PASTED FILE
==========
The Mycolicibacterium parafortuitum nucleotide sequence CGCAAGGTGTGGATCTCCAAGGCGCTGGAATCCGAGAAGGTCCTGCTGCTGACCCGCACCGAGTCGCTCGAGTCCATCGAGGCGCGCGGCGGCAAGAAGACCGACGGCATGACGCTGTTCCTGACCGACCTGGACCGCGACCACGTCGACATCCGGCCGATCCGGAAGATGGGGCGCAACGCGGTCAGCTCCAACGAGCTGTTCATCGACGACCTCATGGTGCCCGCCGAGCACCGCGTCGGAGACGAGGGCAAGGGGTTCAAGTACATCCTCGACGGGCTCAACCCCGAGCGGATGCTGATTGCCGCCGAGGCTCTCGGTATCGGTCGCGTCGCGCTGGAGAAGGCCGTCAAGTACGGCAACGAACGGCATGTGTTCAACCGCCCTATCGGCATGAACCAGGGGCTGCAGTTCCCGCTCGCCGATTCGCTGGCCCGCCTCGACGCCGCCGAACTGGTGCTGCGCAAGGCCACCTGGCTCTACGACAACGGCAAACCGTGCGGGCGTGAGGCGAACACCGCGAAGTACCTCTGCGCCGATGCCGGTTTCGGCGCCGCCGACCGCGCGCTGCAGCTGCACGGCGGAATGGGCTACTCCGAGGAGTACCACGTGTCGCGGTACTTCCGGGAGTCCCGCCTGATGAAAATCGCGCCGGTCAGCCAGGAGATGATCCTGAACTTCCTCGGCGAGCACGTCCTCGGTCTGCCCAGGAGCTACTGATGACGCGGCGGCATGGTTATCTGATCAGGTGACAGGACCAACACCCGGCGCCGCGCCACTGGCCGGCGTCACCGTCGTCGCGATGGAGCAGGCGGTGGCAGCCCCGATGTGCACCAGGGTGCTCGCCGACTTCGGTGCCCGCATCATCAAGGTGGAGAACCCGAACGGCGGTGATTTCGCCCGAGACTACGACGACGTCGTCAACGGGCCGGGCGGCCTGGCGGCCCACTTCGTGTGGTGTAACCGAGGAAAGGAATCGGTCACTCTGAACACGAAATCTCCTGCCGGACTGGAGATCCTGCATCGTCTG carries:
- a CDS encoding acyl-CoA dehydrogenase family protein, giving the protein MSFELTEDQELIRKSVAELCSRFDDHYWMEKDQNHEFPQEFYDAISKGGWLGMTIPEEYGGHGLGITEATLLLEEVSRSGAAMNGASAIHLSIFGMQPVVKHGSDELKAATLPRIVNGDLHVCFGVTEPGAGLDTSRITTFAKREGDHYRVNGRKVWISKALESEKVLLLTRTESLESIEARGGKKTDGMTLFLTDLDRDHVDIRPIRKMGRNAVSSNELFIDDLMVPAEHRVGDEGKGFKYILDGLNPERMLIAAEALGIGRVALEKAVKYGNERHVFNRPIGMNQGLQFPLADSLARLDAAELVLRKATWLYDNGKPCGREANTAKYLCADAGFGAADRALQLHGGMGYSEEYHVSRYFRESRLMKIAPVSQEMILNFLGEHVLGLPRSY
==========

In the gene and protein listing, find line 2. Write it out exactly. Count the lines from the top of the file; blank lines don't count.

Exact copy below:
- a CDS encoding acyl-CoA dehydrogenase family protein, giving the protein MSFELTEDQELIRKSVAELCSRFDDHYWMEKDQNHEFPQEFYDAISKGGWLGMTIPEEYGGHGLGITEATLLLEEVSRSGAAMNGASAIHLSIFGMQPVVKHGSDELKAATLPRIVNGDLHVCFGVTEPGAGLDTSRITTFAKREGDHYRVNGRKVWISKALESEKVLLLTRTESLESIEARGGKKTDGMTLFLTDLDRDHVDIRPIRKMGRNAVSSNELFIDDLMVPAEHRVGDEGKGFKYILDGLNPERMLIAAEALGIGRVALEKAVKYGNERHVFNRPIGMNQGLQFPLADSLARLDAAELVLRKATWLYDNGKPCGREANTAKYLCADAGFGAADRALQLHGGMGYSEEYHVSRYFRESRLMKIAPVSQEMILNFLGEHVLGLPRSY